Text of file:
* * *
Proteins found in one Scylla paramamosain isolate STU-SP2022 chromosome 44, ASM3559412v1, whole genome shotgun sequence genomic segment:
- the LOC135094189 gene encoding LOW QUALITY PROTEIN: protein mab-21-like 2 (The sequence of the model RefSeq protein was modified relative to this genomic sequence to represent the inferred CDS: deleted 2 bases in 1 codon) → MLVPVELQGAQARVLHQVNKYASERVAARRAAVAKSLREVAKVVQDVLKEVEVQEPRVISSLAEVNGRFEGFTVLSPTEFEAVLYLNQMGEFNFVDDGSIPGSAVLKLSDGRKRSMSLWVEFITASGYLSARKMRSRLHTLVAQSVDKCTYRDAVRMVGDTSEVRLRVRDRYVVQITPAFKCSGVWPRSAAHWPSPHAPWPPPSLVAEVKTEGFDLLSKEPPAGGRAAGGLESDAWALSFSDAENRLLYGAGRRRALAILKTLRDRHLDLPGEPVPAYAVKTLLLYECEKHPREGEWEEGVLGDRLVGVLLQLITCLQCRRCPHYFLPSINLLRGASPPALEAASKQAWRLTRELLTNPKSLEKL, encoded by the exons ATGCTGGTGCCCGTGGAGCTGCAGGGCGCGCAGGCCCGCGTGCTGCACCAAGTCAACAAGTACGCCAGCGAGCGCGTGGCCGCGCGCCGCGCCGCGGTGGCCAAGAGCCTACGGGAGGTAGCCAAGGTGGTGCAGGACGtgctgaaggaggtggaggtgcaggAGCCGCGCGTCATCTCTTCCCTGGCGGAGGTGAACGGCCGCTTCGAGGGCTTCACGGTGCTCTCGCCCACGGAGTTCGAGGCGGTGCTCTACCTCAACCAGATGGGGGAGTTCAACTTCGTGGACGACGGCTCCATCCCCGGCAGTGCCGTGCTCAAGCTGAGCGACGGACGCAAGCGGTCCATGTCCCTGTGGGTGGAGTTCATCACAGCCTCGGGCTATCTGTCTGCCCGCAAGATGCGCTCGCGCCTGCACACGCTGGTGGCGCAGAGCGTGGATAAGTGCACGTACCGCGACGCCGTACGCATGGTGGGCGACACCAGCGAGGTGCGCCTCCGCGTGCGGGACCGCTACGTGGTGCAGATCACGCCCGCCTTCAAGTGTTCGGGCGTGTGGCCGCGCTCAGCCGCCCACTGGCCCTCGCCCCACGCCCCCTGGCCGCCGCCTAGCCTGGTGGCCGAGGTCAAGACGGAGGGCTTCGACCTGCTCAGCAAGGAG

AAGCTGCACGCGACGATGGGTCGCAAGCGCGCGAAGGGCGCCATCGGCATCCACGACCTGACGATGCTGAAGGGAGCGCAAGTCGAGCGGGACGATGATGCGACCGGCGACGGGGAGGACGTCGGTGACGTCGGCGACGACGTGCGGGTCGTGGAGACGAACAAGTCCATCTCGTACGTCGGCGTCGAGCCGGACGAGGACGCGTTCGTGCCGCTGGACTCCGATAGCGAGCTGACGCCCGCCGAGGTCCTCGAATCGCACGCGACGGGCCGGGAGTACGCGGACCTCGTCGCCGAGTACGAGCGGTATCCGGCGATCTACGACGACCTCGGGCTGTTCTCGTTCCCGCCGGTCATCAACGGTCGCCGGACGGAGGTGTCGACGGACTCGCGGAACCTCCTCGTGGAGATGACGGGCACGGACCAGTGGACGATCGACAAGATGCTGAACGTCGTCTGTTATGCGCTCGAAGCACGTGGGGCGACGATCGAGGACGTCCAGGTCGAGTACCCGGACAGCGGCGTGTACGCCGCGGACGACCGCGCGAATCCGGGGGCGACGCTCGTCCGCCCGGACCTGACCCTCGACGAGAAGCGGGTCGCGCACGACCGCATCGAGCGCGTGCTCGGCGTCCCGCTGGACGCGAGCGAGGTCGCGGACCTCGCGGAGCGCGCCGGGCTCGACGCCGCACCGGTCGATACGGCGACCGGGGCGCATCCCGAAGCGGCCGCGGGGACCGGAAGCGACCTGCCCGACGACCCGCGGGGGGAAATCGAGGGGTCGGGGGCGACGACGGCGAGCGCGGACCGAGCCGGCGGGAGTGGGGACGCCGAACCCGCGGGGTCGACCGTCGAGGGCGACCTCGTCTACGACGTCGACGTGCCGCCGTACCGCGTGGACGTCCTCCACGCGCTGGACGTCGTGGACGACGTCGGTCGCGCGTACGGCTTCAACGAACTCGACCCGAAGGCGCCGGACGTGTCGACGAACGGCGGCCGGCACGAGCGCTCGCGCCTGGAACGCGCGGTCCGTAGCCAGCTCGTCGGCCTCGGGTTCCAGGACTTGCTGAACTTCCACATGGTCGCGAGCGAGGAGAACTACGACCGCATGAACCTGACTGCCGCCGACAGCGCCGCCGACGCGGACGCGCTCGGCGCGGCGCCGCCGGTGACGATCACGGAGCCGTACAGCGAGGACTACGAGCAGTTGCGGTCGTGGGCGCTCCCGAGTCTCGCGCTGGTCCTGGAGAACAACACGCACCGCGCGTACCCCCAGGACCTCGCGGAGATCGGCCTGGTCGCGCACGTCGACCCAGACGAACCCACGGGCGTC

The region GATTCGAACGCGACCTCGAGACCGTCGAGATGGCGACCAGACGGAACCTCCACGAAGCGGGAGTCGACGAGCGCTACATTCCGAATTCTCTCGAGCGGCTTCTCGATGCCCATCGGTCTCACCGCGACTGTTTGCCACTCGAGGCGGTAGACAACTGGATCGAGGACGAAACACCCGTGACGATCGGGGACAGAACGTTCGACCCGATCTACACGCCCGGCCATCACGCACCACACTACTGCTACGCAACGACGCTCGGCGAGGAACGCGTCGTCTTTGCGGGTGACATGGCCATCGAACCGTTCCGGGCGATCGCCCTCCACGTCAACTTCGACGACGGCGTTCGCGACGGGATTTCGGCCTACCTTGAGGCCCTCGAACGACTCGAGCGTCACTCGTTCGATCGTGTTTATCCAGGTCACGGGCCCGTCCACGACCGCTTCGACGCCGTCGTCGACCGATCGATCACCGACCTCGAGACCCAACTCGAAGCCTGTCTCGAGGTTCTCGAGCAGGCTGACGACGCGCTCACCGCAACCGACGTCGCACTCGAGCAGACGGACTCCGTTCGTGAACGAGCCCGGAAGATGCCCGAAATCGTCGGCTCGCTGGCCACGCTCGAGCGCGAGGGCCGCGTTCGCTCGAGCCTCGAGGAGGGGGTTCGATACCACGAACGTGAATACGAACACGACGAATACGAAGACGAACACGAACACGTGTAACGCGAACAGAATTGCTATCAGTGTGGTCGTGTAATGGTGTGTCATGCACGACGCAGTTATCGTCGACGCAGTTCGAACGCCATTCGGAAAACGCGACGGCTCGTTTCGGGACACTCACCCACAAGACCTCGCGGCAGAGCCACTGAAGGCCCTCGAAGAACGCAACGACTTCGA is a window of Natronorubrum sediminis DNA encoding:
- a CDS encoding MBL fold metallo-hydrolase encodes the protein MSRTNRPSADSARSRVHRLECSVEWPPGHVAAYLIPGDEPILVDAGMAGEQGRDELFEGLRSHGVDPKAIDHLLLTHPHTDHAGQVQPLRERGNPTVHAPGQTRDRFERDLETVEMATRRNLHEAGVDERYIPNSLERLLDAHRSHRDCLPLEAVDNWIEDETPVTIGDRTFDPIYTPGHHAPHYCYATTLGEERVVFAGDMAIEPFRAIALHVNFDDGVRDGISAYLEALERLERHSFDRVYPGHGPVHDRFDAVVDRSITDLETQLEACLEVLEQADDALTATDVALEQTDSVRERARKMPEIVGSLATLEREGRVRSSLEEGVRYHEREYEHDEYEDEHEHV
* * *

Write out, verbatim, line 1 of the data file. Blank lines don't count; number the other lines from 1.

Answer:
Proteins found in one Scylla paramamosain isolate STU-SP2022 chromosome 44, ASM3559412v1, whole genome shotgun sequence genomic segment: